In patients that have no history of pollen allergies, anaphylaxis is a severe presentation of food allergy to Rosacea fruits, including pear; 82% of patients reported systemic symptoms, with anaphylactic shock recorded in 36% of patients (16).

Diagnostics Sensitization

Testing for food allergies involves measuring serum specific IgE responses, skin prick tests (SPTs) and oral challenges (13, 17, 18). A Multiple Allergen Simultaneous Test-Chemiluminescent Assay (MAST-CLA), measuring specific IgE, may also be used to diagnose hypersensitivity to Rosacea plant foods, although its usefulness regarding pear hypersensitivity is lower than for apple (19).

In a study of 36 patients with symptoms of OAS following ingestion of Rosacea fruits, half were split into the birch pollen-allergic group, and the other half to non-allergic. It was shown that for the birch pollen-allergic patients, SPTs were a reliable method to diagnose fruit hypersensitivity. However, for those patients not allergic to birch pollen the SPTs are best carried out with fruit peel extracts (17).

In another study which involved patients with known pollen allergies, pear was the third most common Rosacea fruit causing hypersensitivity, with 26.6% of positive SPTs (19). A similar study on 129 patients, 83 of which with PFAS and the remaining suffering from seasonal pollen allergies without food component, showed that pear was again the third most common fruit reported as cause of hypersensitivity reactions (11).

A blind oral challenge was carried out in 15 birch pollen-allergic patients with a known history of pear allergy; in this study, two different pear varieties were used. All patients were sensitized to one or both pear varieties, as shown by specific IgE testing, SPT, prick-to-prick (PTP) tests and the oral challenge. Analyzing the pattern of responses to the two varieties, the study concluded that for some patients with pear hypersensitivity it may be possible to consume certain varieties outside of the birch pollination season (8).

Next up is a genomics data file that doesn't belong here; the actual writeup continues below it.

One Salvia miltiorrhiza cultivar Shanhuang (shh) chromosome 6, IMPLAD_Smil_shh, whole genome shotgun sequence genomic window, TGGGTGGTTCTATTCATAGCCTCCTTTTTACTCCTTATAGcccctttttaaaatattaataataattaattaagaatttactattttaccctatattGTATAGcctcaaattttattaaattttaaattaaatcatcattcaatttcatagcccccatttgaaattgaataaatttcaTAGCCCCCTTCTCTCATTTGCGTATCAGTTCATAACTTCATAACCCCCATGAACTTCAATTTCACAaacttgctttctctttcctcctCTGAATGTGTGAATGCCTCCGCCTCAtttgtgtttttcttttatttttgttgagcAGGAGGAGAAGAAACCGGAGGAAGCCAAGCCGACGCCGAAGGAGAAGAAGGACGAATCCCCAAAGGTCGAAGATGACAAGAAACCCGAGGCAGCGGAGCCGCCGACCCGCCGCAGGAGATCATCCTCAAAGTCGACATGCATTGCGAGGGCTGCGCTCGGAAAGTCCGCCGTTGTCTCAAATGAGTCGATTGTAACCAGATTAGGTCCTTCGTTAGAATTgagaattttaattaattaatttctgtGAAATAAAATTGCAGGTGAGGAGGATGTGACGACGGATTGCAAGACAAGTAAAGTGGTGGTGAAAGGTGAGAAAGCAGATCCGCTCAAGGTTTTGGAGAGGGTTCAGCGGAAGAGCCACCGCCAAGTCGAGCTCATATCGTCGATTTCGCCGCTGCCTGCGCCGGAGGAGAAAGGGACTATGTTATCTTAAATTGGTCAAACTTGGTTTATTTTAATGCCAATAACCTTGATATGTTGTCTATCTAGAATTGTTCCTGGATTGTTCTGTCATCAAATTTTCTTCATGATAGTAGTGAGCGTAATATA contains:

Molecular Aspects

Allergenic molecules

Table adapted from Allergome.org (20).



Mass (kDa)

Pyr c 1 [fruit]



Pyr c 3 [fruit]

Lipid transfer protein


Pyr c 4 [fruit]

Profilin; actin binding protein


Pyr c 5 [fruit]

Isoflavone reductase


Pyr py 2 [fruit]



A number of pear allergenic antigens have been identified. Pyr c 1 is a hom*olog to Bet v 1 (Jong 2021), a PR-10 type of allergen (21, 22). Pyr c 3 is a pear LTP, and it was shown to be mostly confined to the peel (22, 23). IgE tests showed significant binding to this allergen (Ramazzina 2012). Lipid transfer proteins (LTPs) are considered major Rosacea allergens in patients not allergic to birch pollen (17). The pear profilin Pyr c 4 (22) was recognized by 88% of IgE samples specific for birch pollen profilin (24). An isoflavone reductase, named Pyr c 5, showed allergenic activity in some patients allergic to pears (22).

The antigens Ole e 3 and Ole e 7 from Olea europaea (olive) showed significant association with Rosacea fruits in patients with known positive SPTs to olive allergens (18).

Biomarkers of severity

A study using radioallergosorbent test (RAST) suggested that due to variable allergens concentrations within the fruits, and because the allergens localized mostly in the peel, pear was the least allergenic of the 3 Rosacea fruits studied (apple, peach and pear) (16). In patients with pear and apple allergy, 40% were able to tolerate ingestion of pulp alone, with adverse reactions developing when the whole fruit was consumed. The severity of adverse reactions increased with consumption of the whole fruit, compared to pulp alone (9).


Cross-reactivity between members of the Rosaceae family has been reported. Apple, peach and pear share cross-allergenic components (16). Birch pollen contains allergens cross reactive with Rosacea plants (25); the allergen Bet v 1 is related to the pear Pyr c 1 (8, 21). Pyr c 1 is also related to Mal d 1 from apple (21). Pyr c 4 (profilin) showed a strong cross-reactivity with birch pollen antigen Bet v 2 (24) and with mango profilin (26). The peach skin LTP allergen Pru p 3 may cause sensitization to the pear hom*olog (22).

Compiled By

Author: RubyDuke Communications

Reviewer: Dr. Christian Fischer

Last reviewed:May 2022

f94 Pear | Thermo Fisher Scientific (2024)